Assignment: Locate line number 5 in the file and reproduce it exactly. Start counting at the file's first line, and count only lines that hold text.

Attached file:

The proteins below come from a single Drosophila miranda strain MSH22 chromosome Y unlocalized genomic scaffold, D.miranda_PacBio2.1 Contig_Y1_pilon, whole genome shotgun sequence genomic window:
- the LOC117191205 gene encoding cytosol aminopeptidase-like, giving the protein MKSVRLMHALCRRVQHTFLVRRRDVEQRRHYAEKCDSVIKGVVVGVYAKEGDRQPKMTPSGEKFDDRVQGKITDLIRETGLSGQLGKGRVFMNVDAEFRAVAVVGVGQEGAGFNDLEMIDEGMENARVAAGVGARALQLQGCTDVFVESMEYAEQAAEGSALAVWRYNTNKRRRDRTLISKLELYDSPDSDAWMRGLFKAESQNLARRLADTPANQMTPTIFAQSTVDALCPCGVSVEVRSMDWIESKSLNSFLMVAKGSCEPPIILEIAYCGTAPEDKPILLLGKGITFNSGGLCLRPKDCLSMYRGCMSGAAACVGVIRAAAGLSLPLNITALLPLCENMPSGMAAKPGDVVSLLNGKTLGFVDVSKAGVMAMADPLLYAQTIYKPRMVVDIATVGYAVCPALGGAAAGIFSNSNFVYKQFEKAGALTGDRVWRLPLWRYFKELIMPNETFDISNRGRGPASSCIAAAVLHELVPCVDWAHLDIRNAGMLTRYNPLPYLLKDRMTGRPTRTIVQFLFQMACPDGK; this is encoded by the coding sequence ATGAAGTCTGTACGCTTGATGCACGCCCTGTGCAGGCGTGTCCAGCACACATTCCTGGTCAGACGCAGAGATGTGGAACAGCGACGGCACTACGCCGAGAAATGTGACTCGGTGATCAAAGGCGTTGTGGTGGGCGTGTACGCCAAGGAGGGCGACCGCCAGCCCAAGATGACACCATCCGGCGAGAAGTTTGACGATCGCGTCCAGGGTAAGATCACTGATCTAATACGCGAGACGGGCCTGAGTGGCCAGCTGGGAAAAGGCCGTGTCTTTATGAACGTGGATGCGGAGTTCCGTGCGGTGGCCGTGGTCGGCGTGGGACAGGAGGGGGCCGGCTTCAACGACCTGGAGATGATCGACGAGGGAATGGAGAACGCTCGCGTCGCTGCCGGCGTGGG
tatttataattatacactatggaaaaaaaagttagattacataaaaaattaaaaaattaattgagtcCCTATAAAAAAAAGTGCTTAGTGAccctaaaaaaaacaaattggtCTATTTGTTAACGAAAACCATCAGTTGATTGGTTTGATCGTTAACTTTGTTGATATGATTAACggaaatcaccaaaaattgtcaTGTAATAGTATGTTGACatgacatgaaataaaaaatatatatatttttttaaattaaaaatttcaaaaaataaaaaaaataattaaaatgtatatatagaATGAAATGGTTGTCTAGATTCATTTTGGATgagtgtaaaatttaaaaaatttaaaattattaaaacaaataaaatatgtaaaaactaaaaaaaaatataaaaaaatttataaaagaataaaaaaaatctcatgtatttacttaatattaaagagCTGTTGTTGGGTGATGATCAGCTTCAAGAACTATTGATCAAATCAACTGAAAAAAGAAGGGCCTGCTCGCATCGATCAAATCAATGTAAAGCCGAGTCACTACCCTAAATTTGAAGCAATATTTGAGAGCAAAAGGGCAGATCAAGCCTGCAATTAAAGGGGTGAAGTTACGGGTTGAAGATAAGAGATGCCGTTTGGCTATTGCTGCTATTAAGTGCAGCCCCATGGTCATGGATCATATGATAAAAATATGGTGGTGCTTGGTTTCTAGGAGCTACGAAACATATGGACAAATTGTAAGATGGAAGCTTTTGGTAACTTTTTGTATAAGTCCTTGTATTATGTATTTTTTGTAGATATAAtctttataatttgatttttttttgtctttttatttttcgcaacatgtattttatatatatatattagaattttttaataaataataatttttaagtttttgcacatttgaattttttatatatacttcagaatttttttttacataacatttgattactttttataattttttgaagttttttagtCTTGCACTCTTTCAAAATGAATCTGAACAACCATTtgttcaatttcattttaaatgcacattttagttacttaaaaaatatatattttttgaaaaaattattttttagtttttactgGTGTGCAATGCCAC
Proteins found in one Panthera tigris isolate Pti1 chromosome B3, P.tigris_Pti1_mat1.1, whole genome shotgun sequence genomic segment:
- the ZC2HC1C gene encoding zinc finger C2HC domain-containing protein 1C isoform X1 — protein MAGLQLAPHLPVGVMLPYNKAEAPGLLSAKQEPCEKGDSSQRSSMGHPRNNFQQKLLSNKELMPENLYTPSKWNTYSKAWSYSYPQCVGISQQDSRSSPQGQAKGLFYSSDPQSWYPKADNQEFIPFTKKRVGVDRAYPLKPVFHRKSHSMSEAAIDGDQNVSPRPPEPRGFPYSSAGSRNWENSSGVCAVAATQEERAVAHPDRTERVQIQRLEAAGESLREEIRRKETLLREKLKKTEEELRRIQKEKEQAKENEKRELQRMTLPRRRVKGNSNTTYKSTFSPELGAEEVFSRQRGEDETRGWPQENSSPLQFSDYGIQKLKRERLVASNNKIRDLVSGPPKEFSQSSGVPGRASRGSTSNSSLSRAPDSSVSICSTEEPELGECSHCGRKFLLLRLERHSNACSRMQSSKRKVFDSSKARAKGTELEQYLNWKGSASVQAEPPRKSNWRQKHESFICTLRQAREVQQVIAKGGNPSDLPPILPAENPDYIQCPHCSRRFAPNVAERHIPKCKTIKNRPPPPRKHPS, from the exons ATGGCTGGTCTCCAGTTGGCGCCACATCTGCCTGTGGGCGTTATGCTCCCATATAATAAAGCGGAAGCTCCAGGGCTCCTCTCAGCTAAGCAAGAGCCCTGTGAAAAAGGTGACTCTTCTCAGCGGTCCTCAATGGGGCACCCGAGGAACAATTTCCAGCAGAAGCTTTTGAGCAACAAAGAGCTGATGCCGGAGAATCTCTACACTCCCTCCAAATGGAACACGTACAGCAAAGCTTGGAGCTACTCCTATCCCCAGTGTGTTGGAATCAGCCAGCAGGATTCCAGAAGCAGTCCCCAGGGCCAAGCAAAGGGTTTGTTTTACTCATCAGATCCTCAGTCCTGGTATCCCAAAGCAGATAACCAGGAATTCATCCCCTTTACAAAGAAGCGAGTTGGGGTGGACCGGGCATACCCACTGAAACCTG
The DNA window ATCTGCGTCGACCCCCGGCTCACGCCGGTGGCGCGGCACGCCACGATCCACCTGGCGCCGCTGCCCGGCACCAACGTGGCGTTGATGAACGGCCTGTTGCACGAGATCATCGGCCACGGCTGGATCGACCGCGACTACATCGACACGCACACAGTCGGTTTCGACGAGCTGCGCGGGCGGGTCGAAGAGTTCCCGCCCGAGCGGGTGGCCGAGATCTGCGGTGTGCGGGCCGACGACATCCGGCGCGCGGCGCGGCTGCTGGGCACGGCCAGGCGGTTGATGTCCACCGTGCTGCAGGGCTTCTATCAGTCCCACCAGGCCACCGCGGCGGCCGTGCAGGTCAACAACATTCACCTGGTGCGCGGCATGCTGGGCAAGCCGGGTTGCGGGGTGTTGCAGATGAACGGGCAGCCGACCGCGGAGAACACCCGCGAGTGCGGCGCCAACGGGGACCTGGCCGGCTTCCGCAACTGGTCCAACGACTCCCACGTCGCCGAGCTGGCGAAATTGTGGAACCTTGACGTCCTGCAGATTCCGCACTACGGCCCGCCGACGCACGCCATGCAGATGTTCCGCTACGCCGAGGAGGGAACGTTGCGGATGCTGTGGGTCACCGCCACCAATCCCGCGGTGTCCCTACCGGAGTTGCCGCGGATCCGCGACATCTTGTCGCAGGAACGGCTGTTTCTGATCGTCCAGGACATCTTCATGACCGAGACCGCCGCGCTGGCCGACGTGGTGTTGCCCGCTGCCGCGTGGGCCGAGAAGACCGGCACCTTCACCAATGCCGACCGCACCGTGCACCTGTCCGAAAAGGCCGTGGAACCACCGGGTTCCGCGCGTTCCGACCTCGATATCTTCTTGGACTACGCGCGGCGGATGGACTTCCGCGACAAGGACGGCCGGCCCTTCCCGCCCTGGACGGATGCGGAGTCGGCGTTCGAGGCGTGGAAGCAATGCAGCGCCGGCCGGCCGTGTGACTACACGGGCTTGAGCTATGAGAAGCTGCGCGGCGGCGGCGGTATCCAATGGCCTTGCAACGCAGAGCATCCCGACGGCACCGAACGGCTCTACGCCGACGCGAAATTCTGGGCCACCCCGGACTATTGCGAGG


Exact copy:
- the ZC2HC1C gene encoding zinc finger C2HC domain-containing protein 1C isoform X1 — protein MAGLQLAPHLPVGVMLPYNKAEAPGLLSAKQEPCEKGDSSQRSSMGHPRNNFQQKLLSNKELMPENLYTPSKWNTYSKAWSYSYPQCVGISQQDSRSSPQGQAKGLFYSSDPQSWYPKADNQEFIPFTKKRVGVDRAYPLKPVFHRKSHSMSEAAIDGDQNVSPRPPEPRGFPYSSAGSRNWENSSGVCAVAATQEERAVAHPDRTERVQIQRLEAAGESLREEIRRKETLLREKLKKTEEELRRIQKEKEQAKENEKRELQRMTLPRRRVKGNSNTTYKSTFSPELGAEEVFSRQRGEDETRGWPQENSSPLQFSDYGIQKLKRERLVASNNKIRDLVSGPPKEFSQSSGVPGRASRGSTSNSSLSRAPDSSVSICSTEEPELGECSHCGRKFLLLRLERHSNACSRMQSSKRKVFDSSKARAKGTELEQYLNWKGSASVQAEPPRKSNWRQKHESFICTLRQAREVQQVIAKGGNPSDLPPILPAENPDYIQCPHCSRRFAPNVAERHIPKCKTIKNRPPPPRKHPS, from the exons ATGGCTGGTCTCCAGTTGGCGCCACATCTGCCTGTGGGCGTTATGCTCCCATATAATAAAGCGGAAGCTCCAGGGCTCCTCTCAGCTAAGCAAGAGCCCTGTGAAAAAGGTGACTCTTCTCAGCGGTCCTCAATGGGGCACCCGAGGAACAATTTCCAGCAGAAGCTTTTGAGCAACAAAGAGCTGATGCCGGAGAATCTCTACACTCCCTCCAAATGGAACACGTACAGCAAAGCTTGGAGCTACTCCTATCCCCAGTGTGTTGGAATCAGCCAGCAGGATTCCAGAAGCAGTCCCCAGGGCCAAGCAAAGGGTTTGTTTTACTCATCAGATCCTCAGTCCTGGTATCCCAAAGCAGATAACCAGGAATTCATCCCCTTTACAAAGAAGCGAGTTGGGGTGGACCGGGCATACCCACTGAAACCTG